Among the rest of their notable exploits included taking down two major houses, including a very public and humiliating assassination / defamation of one of the heads of the major house (which is apparently coming to be known as the “piss bucket incident”). They also were part of the alliance that saw the eventual ruler crowned, and can also claim to not have lost any of their 6 primary nobles. I’m not certain any of the other minor houses can make that sort of claim, especially given how visible and active Misraria were.

    Otherwise, I would share most of ChattyDM’s analysis. The event was great, and unique in it’s ambitious scope, which it (mostly) managed to pull off. There were some technical hiccups, some of which may have been averted by ChattyDM’s suggestion to streamline the character creation process. One of my players had an incomplete character (missing 8 levels of assassin), 2 others were given no equipment, one lvl17 sorceress had no spell list, and NONE of the players at my table were given any of their power cards. Still we managed to make it work (mostly, if I may pat myself on the back a bit) due to some quick improvisation on my part, to make sure people had playable characters with as little delay as humanly possible.

    I agree that some of the DM’s crossed the line between being a DM and a player, but I feel comfortable in saying that I was not one of them. I offered no suggestions or advice, I only helped make sure the intended actions of the players were carried out to the best of their (and my) ability.

    Hopefully lessons will be learned, and whatever Paizo decides to do with this model next year will just be that much better!

  6. Thanks for chiming in Tad! I like to see comments on how the game was played/perceived at other tables.

  7. Hey gang!

    I loved reading your spy report, Chatty! You know how much I value constructive criticism, so I won’t go on and on about that. I wanted to thank you again for helping out with the event (all of you who helped, if there are others reading this), it wouldn’t have been possible without you.

    A couple of your ideas were considered, or were beyond our control. But the rest will definitely be taken into account in any future events that Evil Stevil and I put together.

  8. As another member of house Trachinoa (Thiel, for anyone playing along at home), I can confirm that the green gas was us, not the GMs (though they probably did seize upon the idea and run with it).

    I concur with most of ChattyDM’s findings, particularly my awe of Nick Logue and Paizo for even attempting this mad stunt. It was hands-down the most fun I had at GenCon and I’d do it again in a heartbeat. However, my own suggestions are:

    1) A smaller group next time. Two 60-person games would have been more manageable. 120 rolls for initiative is just crazy-talk.

    2) Ditch the character sheets. Combat was impossible in this setting and the set up lent itself more to intrigue and assassinations anyway. A motivation and maybe some “action cards” would have made things run much more quickly.

    3) Don’t give players characters who are good at neither intrigue nor assassinations. I met a Grey Render and a Slime Demon. They were not having any fun.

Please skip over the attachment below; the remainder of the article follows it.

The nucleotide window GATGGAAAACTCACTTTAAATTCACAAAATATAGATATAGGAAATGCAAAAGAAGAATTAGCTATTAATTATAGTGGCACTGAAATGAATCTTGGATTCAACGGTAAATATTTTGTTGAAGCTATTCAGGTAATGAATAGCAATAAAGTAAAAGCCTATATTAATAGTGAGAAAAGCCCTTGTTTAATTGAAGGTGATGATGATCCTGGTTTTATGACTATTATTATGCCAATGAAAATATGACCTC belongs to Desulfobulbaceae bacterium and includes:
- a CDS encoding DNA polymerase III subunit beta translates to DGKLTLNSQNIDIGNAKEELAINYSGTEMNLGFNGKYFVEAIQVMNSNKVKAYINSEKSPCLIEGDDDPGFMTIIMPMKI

4) It would have been of enormous use to the players if the GM’s took five minutes at game start to identify the houses and where they were. I kept hearing about new houses all night.

    5) In the same vein, banners or large signs showing the house names would have been very useful. I don’t know how many times I had to say “I’ve just made an agreement with House…uh…House ‘Those Guys Over There’.”

    6) I really appreciated the zeal and hard work of the many GM’s. They were all very affable. However, I’d have preferred if they limited themselves to answering questions or swatting the houses back on track when they went astray, rather than simply taking over and directing their efforts as they did in many houses (not Trachinoa, thank goodness…evilness…whatever).

    And finally, I’d like to reiterate how much FUN this was. Thanks!


    PS: Good review, ChattyDM

  9. paul regner says:

    i would like to say that it was me who did the poisoning. i blew a power card that forced the third save and i rolled really high on my craft alchemy check for the strength of the poison. i was perfectly happy with sitting it out and letting everyone else kill each other and then step on the remainder and come out ahead by falling behind (its easier to backstab that way anyway) but our demon patrons hastened my move and in retrospect i shoulda slit chelioses throat in suplication to jubilex to get past the force walls (that whole “shes a spellcaster i can use that” thing kept me from doing it) oh well. it was alot of fun, when is being ruthesly cruel and evil not fun anyway, and my friends all agreed that some things about the game could have been done better. the characters,the final fight, more clearly defined houses. but due to insider knowledge there was some procrastination involved and the whole thing was completed the day of so considering that it went off pretty smooth and was still kick butt.and if anyone was wondering i was standing on the chair at the back of the room surveying the carnage durring the poison incident (miorri tracinoa) and if anyone has the official death count i would really apreciate it.